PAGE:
This post has been edited to correct an error. The proposed regulations, if finalized, would apply to bonds issued no more than 90 days, not 30 days, after the publication of the final regulations in the Federal Register. 

Recently, Treasury proposed a new test for an entity to qualify as a “political subdivision” that is entitled to issue tax-exempt bonds on its own behalf.

The proposed regulations included transition rules that Treasury put in place to make sure that the proposed regulations would apply only prospectively if Treasury finalizes them. (Prop. Reg. 1.103-1(d)(2) – (4).)

One of the transition rules said that solely for purposes of determining whether outstanding bonds of an entity were issued by a political subdivision, the new, more restrictive definition of political subdivision would not apply to outstanding bonds that are issued no more than 90 days after Treasury finalizes the proposed regulations. We immediately noted a nasty trap lurking in these new rules. If Treasury finalized the rules in their current form, this transition rule would mean that existing bonds would be treated as issued by a political subdivision (under the current definition of political subdivision), but the issuer itself would be treated as a private user (because the transition rule only applies for purposes of determining whether the bonds were issued by a political subdivision, and no further). The fact that the transition rule ensures that the bonds are treated as issued by a valid issuer would be cold comfort because the issuer’s use of the bond-financed project would be treated as private business use, meaning that the bonds likely would lose their tax-exempt status anyway. The same trap would ensnare refunding bonds that were intended to qualify for the additional transition rule that would grandfather in refunding bonds that did not extend the weighted average maturity of prior bonds issued under the old definition of political subdivision.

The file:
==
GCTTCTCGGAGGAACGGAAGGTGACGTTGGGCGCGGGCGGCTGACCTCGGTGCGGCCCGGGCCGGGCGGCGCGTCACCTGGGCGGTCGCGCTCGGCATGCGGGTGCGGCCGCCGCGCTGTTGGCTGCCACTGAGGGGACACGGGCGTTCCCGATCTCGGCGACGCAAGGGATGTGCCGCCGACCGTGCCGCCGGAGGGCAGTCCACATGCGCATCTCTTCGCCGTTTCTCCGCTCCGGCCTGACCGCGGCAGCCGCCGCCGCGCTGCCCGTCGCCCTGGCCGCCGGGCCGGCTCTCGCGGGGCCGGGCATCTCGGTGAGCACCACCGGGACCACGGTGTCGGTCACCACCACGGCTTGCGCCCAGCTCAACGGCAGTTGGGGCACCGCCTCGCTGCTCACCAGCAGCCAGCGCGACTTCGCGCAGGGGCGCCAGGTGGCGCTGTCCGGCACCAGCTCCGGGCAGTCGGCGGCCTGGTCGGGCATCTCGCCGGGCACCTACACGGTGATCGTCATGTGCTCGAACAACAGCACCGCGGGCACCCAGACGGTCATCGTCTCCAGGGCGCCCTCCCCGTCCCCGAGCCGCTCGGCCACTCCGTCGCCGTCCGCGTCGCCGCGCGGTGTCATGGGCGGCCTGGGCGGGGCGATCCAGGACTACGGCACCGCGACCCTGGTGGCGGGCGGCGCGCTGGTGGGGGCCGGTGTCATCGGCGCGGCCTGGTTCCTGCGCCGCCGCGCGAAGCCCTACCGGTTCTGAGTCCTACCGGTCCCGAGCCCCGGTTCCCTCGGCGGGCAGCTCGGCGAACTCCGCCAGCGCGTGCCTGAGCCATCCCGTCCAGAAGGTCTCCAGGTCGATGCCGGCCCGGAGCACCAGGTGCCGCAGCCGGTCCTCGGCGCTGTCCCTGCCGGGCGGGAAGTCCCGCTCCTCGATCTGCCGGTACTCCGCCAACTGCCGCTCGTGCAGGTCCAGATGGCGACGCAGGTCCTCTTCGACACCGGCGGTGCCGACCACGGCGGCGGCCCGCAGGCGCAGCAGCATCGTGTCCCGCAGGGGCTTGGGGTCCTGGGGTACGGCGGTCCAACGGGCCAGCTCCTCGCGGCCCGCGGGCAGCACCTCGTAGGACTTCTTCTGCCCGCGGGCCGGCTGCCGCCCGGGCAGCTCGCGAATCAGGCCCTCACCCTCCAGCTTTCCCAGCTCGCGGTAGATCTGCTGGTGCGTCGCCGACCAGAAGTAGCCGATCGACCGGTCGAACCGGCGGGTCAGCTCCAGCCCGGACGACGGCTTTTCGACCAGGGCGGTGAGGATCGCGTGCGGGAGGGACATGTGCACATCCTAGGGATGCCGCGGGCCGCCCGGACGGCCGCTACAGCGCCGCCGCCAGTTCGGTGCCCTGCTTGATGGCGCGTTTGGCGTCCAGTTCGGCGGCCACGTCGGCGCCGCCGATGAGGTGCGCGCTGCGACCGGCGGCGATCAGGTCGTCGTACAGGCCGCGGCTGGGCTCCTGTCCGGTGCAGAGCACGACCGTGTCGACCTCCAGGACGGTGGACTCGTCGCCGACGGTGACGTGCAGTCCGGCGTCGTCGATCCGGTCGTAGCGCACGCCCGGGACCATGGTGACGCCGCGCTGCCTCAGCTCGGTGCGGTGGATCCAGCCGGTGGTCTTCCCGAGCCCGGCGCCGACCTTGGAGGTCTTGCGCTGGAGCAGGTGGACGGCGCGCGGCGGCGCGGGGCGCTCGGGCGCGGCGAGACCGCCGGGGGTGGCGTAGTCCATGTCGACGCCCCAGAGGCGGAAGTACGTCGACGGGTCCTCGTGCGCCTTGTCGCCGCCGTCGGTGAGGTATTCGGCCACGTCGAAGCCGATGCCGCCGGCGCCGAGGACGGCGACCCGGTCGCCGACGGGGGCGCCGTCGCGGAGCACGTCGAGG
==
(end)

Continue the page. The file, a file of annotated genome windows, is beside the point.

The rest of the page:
Our immediate thought was that this trap could not have been what Treasury intended, and Treasury has agreed. Treasury corrected the proposed regulations yesterday. The corrections make it clear that the transition rules apply for all tax-exempt bond purposes, avoiding this potential trap. The revised provisions look like this:


The proposed regulations have many other substantive issues that the tax-exempt bond community will continue to discussbased on policy disagreements between Treasury and the tax-exempt bond community. Treasury should be commended for fixing this obviously unintended result in the meantime.